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idea of having risked yourself within the vortex of such a mighty mass of moving mischief.
The habit of a few nights, however, will settle your head, and you are gradually convinced by experience, that although forty thousand people may rise here every morning, without knowing how they shall obtain the subsistence of the day, it is still possible to live, even in London, secluded, and secure.
“Such London is, by tast? and wealth proclaim'd
FOR THE PORT FOLIO.-THE FINE ARTS.
LIFE OF RAPHAEL.
Great names, like the sun, carry with them their own lustre. The word Homer is so superior and paramount to panegyric, that no combinations of phraseology impress the mind with so much reverence and admiration. The French were so sensible of this, that when a monument was erected 10 one of their de. parted heroes, instead of recording on the marble the history of his glorious exploits, they comprised them all in the compre. hensive word Turenne.
In like manner, the history of painting abounds with names to which each succeeding century has paid homage, and whose glory is incapable of being augmented by all the tributes of
eulogy. Raphael Sanzio was born at Urbino, a village about one hundred and fifty miles from Rome, in the year 1483. His father, Giovani Sanzio, although a painter of no eminence, had still sufficient genius to discover the early and promising propensity of his child for the pencil. He knew that in an art where so much depended for future eminence on the early habits of the hand, much injury migbt be done by attempting to guide and discipline a genius so superior to his own. With a provident caution, he therefore placed his child under the tuition of Perugino, an artist whose reputation was high in the estimation of the world. The young Tyro now found something in the style of his new master worthy of imitation-something calculated to arouse ambition, which for want of a proper model, appeared to have lain dormant. This he successfully imitated and surpassed; but the cravings of ambition still remained unsatisfied. What the works of Perugino were incapable of affording, models of excellence answerable to his own aspiring ideas, he found in the study of antiques. He employed artists at Puteoli and Baiæ, and some of the Grecian cities, to procure for him designs of the most finished models in statuary or architecture. Here he found his conceptions expanded and enlarged, and forms of dignity and grace, which he aspired to imitate. Thus was this young artist led on until he arrived at that boundary which the ancients seemed to have set to human efforts.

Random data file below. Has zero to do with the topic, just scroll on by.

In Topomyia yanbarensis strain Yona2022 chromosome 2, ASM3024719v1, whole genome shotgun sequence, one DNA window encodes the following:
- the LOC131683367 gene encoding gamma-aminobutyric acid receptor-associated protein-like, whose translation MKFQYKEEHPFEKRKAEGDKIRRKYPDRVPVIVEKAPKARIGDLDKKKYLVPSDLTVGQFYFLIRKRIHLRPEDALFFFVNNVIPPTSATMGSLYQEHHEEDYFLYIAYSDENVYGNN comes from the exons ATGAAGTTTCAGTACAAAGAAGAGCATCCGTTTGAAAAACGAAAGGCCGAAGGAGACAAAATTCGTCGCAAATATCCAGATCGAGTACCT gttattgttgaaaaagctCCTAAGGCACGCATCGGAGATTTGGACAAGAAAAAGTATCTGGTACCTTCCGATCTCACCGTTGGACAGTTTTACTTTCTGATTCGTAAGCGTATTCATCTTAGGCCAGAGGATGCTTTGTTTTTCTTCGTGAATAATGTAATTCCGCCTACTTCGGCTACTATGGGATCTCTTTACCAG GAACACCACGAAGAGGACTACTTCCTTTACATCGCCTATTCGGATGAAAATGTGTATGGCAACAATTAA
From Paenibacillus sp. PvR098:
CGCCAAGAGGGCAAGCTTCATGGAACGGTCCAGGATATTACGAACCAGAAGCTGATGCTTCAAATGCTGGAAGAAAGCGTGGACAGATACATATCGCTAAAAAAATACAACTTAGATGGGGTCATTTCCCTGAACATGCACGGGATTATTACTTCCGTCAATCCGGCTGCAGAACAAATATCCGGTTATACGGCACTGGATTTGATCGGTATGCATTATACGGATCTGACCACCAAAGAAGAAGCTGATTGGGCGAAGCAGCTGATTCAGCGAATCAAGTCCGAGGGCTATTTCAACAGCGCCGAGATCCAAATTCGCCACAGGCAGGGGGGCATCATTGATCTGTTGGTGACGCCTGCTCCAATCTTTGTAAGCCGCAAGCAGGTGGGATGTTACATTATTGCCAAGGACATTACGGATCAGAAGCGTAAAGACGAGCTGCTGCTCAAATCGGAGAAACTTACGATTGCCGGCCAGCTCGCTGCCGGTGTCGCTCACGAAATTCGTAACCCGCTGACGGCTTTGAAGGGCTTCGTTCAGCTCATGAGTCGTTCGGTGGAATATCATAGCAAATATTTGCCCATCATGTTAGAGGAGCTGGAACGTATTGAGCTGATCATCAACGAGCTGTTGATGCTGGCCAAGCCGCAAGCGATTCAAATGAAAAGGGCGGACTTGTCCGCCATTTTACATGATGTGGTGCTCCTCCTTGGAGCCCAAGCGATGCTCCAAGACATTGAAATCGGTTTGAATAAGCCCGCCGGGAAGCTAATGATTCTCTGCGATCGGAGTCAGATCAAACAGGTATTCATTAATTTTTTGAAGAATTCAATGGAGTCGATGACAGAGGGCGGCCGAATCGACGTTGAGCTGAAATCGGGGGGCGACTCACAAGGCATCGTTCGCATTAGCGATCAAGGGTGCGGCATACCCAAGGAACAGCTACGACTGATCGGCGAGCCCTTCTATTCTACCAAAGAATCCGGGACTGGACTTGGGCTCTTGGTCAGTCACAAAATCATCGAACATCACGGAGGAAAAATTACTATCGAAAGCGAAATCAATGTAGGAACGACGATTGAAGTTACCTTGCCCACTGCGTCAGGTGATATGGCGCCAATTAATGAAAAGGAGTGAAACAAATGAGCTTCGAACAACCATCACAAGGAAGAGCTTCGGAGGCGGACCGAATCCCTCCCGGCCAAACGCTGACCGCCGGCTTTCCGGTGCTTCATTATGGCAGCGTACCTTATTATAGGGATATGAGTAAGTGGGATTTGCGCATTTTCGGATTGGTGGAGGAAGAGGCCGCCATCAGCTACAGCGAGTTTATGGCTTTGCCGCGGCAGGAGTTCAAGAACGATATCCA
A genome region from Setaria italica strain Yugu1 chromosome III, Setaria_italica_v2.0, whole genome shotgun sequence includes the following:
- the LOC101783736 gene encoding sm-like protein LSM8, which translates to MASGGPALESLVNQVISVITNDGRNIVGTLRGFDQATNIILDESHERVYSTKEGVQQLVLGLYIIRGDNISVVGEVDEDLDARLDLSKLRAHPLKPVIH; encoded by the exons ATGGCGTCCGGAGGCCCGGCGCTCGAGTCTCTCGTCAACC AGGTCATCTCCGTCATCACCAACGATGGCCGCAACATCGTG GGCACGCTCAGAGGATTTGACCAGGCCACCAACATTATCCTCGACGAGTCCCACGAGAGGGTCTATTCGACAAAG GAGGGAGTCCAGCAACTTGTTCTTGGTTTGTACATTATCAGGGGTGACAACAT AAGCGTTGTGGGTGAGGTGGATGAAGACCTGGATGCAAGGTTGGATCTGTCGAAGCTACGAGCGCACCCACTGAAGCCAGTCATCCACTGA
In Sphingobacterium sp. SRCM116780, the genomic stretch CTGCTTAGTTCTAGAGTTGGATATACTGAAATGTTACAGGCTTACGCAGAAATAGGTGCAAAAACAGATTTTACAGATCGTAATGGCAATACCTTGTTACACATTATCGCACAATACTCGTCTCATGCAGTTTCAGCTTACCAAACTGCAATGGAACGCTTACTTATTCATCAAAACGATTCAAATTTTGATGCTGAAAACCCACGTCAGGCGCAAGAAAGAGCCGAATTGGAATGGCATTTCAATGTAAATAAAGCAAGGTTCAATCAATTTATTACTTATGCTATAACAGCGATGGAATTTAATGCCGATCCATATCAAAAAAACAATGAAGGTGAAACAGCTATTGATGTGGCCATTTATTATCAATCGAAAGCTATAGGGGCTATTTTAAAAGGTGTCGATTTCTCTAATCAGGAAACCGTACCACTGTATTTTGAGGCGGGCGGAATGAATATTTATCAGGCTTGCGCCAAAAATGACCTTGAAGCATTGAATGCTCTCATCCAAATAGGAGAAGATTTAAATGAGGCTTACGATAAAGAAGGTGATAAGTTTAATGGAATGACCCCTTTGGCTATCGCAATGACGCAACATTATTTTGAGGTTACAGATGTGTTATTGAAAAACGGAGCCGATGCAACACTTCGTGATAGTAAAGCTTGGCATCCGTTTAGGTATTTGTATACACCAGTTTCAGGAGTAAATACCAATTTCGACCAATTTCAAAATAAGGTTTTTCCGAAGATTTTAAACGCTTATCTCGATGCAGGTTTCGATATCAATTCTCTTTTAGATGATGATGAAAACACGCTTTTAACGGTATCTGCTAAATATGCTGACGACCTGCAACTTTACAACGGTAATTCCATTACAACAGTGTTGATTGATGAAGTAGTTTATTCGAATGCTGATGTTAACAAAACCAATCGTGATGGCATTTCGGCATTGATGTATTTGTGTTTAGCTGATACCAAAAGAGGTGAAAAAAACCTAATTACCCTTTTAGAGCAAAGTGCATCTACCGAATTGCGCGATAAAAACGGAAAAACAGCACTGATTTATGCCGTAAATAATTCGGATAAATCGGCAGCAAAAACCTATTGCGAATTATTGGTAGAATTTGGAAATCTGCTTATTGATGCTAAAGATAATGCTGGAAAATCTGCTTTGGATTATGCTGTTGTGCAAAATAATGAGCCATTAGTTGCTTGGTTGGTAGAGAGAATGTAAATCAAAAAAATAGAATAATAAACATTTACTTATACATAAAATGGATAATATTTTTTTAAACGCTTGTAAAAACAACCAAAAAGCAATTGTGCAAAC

Michael Angelo and Leonardi da Vinci, were now in the zenith of their glory. Our young artist went to Florence to consult these models; and from them he corrected, enlarged, and improved his own. He here found a path for his genius untrodden by the feet of his illustrious predecessor. Michel Angelo's style was awful, grand, and terrific; it was calculated to astonish by its sublimity, but not io fascinate by its grace; it overwhelmed the spectator with awe, but did not lead him by gentler attraction. Raphael perceived that these commanding forms were susceptible of grace, ease, and dignity, not so closely allied to awe. This artist, therefore, who in the school of a vtiquity had perfected himself, in what Angelo had disregarded, superadded to this style, elegance, dignity, and grace.
From these hints he corrected the style he had acquired in the school of Perugino. The pope, who was early captivated by the consummate specimens of talent manifested by this artist, employed him to decorate the chambers of the Vatican. The first effort of his pencil was the Carmera della Segnatura. The design of this painting the more chastened taste of modern times has condemned, as beyond the legitimate jurisdiction of the pencil. The divine presence, a subject incomprehensible in its nature, must rise above the flights of the proudest genius, and where poetry fails, painting, that submits all her efforts to the scrutiny of the eye, must prove more incompetent. Raphael, however, was not deterred by the nature of his subject, and an apology may be found in the zeal of his aspiring genius, and in the superstitious age in which he lived. The Deity sustains and blesses the earth, while at humble distance the ranks of the cherubim and seraphim appear. Beneath the Father, is seated the Son in the society of his mother, and John the baptist, in the attitude of imploring mercy on the unhappy race of mortals. In another group are collected the patriarchs, prophets, evangelists, and martyrs. On earth an altar appears, where the doctors, prelates, and pontiffs of the church, whose pens have illuminated the mysteries of the Holy Trinity, and whose faces are all strongly characterised, are engaged in the deep conteniplation of the holy wafer. This was followed by a representation of philosophy. Here the gymnasium of Athens appears, where Socrates, Plato, Aristotle, Empedocles, Pythagoras, are instructing their pupils in their various branches of philosophy, and their protecting deities, are designated by their statues. In the face of Archimedes, the artist found and improved an opportunity to pay a flattering compliment to his patron Bramante. Poetry, which constituted his next labour, was done by representing Apollo and the Muses, on the mountain of Parnassus. Homer, in the august presence of such presiding deities, with an air of confidence, recites his compositions, and they, by their listening and delighted attitudes, express the high character of the bard. Virgil is dictating to Danté the route which he is to pursue: Sanazzario and Tebaldio, Raphael's countrymen, are the only